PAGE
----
May 2021

A hero shot from Miele’s new Quality Ahead of its Time consumer campaign Q&A

Q: What do you think it is about the Miele brand that has made it so popular with consumers today? John Pickering: The Miele business is over 120 years old, it’s been there through two World Wars, as well as other turbulent times. What we have found is that consumers turn to brands that they trust and, as a result, we’ve seen the business really prosper. The company is all about quality, durability,

sustainability and craftsmanship, and therefore that trust is built on the daily experience that consumers have with our products. When we sell one of our appliances it’s the start of a life-long journey with the consumer, and the service we provide after that initial point of transaction is arguably even more important than the delight of the initial installation and usage. We know consumers are likely to stay with us and we have incredibly high rates of repeat purchase. We even have Miele products left in wills to

people! And others have contacted me offering products for our museum that are 35 years old or more… and they are still going strong. The last details that Which? provided was an average lifespan of 21 years for our washing machines. When you’ve got products that can last that long you’re delivering something very special. And only in April, Miele washing machines were awarded 16 new Which? Eco Buy accolades! Looking at home appliances more generally,

we have evolved over many years; for example, our cooking range today includes ovens with FoodView cameras and zoneless hobs. Each one is hand-built by one person and that attention to detail is not widely seen elsewhere.

Q: Miele HQ reported a slowdown in production last year. How did this affect the business from your point of view? JP: Once the lockdowns came into force across Europe there was a brief pause, but our staff in


Germany returned to the factory and we went back to 100 per cent production very quickly. The biggest challenge then came as the demand for the category really stepped up, not just in the UK but across Europe. The level of increase was disproportionately higher than anything anyone could have predicted. We are very fortunate that we are stable and in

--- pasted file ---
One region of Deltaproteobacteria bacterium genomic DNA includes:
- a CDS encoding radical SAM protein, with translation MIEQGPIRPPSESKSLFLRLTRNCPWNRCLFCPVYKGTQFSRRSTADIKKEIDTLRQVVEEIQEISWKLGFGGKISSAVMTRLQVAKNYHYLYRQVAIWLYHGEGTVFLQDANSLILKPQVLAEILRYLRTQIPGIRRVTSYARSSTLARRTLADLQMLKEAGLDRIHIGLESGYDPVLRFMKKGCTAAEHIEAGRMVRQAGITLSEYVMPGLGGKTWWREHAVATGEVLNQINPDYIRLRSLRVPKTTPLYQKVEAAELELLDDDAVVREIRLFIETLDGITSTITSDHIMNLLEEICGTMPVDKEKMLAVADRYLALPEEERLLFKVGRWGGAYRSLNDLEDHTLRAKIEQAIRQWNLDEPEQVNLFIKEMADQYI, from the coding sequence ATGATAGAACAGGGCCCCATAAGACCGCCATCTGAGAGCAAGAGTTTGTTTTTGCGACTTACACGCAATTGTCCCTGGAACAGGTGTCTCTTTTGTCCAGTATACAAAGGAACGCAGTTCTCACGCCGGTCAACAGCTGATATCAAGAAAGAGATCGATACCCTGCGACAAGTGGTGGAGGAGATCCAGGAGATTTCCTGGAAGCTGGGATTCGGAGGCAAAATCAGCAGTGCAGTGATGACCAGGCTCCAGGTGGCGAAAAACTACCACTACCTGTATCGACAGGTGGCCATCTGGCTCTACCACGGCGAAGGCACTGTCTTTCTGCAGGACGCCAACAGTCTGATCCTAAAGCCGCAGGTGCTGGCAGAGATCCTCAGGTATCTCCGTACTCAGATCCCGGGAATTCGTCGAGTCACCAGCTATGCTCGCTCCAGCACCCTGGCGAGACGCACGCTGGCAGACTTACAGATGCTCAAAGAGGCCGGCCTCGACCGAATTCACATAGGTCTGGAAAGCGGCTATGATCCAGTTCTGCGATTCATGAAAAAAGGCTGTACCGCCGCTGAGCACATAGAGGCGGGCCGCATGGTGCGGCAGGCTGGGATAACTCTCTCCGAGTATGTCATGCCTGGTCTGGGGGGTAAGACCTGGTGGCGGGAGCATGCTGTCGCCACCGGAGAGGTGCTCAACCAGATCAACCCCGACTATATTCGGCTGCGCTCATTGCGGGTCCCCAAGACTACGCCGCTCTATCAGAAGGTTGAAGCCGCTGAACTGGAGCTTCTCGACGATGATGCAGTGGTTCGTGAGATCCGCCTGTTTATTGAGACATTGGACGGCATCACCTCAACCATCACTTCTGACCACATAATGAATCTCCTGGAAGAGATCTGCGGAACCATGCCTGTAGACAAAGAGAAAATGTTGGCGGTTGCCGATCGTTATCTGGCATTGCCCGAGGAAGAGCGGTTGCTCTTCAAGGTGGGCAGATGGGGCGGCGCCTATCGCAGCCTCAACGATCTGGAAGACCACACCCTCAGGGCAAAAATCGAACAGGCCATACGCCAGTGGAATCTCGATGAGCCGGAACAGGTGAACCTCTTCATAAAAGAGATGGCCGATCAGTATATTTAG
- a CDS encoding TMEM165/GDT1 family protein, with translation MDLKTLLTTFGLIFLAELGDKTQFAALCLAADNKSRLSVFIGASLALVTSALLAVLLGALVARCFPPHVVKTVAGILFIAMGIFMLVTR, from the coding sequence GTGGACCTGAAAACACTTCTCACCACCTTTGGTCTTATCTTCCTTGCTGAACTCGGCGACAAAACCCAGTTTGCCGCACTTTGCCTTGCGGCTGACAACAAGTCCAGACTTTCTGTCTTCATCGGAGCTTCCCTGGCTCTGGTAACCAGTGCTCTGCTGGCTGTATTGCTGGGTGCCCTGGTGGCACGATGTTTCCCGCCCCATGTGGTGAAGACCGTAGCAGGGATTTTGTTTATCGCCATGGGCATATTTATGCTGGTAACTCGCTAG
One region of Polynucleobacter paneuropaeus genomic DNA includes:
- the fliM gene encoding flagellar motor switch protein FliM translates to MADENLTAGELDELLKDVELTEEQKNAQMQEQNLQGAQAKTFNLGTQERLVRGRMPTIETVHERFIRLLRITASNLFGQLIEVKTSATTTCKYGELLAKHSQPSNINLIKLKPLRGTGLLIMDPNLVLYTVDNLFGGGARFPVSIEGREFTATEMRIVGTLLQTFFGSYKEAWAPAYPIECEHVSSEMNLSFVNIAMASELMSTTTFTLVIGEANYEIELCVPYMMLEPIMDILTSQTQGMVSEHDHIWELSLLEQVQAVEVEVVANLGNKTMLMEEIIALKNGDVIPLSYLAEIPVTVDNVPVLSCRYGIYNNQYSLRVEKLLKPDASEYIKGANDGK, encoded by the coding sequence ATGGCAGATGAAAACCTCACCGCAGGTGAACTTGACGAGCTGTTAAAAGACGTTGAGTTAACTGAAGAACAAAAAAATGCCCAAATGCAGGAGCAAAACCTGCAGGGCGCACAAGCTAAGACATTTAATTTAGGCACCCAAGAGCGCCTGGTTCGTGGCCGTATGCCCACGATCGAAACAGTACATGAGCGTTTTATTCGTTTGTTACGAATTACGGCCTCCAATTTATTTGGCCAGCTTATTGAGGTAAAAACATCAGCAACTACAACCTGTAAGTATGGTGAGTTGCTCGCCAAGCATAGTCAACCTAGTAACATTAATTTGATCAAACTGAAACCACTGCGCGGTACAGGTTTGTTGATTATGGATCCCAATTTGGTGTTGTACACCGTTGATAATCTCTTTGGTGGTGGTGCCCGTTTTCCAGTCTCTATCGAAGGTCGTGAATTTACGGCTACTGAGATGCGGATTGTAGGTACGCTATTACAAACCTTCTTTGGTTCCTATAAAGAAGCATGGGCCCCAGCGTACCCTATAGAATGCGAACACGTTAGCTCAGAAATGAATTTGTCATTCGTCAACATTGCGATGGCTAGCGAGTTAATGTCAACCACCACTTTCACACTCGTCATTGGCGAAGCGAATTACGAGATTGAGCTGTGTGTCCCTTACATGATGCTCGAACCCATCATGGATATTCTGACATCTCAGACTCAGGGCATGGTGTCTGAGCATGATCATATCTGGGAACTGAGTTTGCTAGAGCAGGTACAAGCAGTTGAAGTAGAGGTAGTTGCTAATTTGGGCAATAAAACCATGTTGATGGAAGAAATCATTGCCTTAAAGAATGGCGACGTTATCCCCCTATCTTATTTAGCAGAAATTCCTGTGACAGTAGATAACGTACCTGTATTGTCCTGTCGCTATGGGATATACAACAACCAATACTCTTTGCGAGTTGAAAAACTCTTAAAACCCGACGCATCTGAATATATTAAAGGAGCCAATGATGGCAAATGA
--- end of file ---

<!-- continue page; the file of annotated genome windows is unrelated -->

some areas we are largely delivering on time and in full. But by no means are we complacent; availability is still a challenge based on the incredible category growth versus the manufacturing capabilities that we have.

Q: Which of your product categories have been most successful in recent months? JP: Business across the board lifted, and some of that is linked to the biggest product launch in the history of the company – the Generation 7000 range of ovens. This was a whole new range of products that had taken years to come to fruition. Other elements are, of course, linked to

changes in consumer behaviour such as cleaning and vacuuming. For example, our TwinDos Washing Machines have seen a

significant step up, as well as the Triflex HX1 Cordless Vacuum Cleaner – that won the Best New Product Small Domestic Appliances award at the ERT Awards in December and it got a Best Buy from Which?.

Q: IFA Berlin is now cancelled for this year, but Miele had already scrapped its plans to take part. How will you engage with the industry in the absence of this huge show? JP: We remain big supporters of IFA and it’s one of a global list of conventions that we would always be at. But the only reason for us cancelling our plans was the practicalities for this year specifically. We are looking at the year ahead at how we

can combine digital media with anything we are going to do physically. There’s nothing I can share at the minute, sadly, but we are finding ways to adapt with product launches that can take place both in a physical and digital space. I think we are all missing a physical

connection with our customers, so we hope that we can get back to that as soon as possible.


Part of Miele’s new Quality Ahead of its Time campaign, demonstrating the cleaning power and quietness of its appliances

Page 1  |  Page 2  |  Page 3  |  Page 4  |  Page 5  |  Page 6  |  Page 7  |  Page 8  |  Page 9  |  Page 10  |  Page 11  |  Page 12  |  Page 13  |  Page 14  |  Page 15  |  Page 16  |  Page 17  |  Page 18  |  Page 19  |  Page 20  |  Page 21  |  Page 22  |  Page 23  |  Page 24  |  Page 25  |  Page 26  |  Page 27  |  Page 28  |  Page 29  |  Page 30  |  Page 31  |  Page 32  |  Page 33  |  Page 34  |  Page 35  |  Page 36